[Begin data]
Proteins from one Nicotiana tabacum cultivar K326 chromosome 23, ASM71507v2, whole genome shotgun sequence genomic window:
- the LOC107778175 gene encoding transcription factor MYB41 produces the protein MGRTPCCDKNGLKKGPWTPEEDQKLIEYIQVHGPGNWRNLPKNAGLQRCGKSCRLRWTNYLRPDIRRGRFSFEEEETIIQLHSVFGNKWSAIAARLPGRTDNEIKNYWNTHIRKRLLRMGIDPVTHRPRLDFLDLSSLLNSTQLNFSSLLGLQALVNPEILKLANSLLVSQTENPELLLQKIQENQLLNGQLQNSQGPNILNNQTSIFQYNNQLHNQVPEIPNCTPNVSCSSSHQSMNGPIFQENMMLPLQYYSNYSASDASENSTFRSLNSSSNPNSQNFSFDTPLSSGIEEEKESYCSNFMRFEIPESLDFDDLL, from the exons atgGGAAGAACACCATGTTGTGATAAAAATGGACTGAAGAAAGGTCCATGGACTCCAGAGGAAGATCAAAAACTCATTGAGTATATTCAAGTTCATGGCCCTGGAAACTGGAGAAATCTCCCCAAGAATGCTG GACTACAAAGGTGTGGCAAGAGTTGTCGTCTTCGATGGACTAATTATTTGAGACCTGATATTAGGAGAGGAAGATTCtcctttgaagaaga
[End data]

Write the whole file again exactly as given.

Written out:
Proteins from one Nicotiana tabacum cultivar K326 chromosome 23, ASM71507v2, whole genome shotgun sequence genomic window:
- the LOC107778175 gene encoding transcription factor MYB41 produces the protein MGRTPCCDKNGLKKGPWTPEEDQKLIEYIQVHGPGNWRNLPKNAGLQRCGKSCRLRWTNYLRPDIRRGRFSFEEEETIIQLHSVFGNKWSAIAARLPGRTDNEIKNYWNTHIRKRLLRMGIDPVTHRPRLDFLDLSSLLNSTQLNFSSLLGLQALVNPEILKLANSLLVSQTENPELLLQKIQENQLLNGQLQNSQGPNILNNQTSIFQYNNQLHNQVPEIPNCTPNVSCSSSHQSMNGPIFQENMMLPLQYYSNYSASDASENSTFRSLNSSSNPNSQNFSFDTPLSSGIEEEKESYCSNFMRFEIPESLDFDDLL, from the exons atgGGAAGAACACCATGTTGTGATAAAAATGGACTGAAGAAAGGTCCATGGACTCCAGAGGAAGATCAAAAACTCATTGAGTATATTCAAGTTCATGGCCCTGGAAACTGGAGAAATCTCCCCAAGAATGCTG GACTACAAAGGTGTGGCAAGAGTTGTCGTCTTCGATGGACTAATTATTTGAGACCTGATATTAGGAGAGGAAGATTCtcctttgaagaaga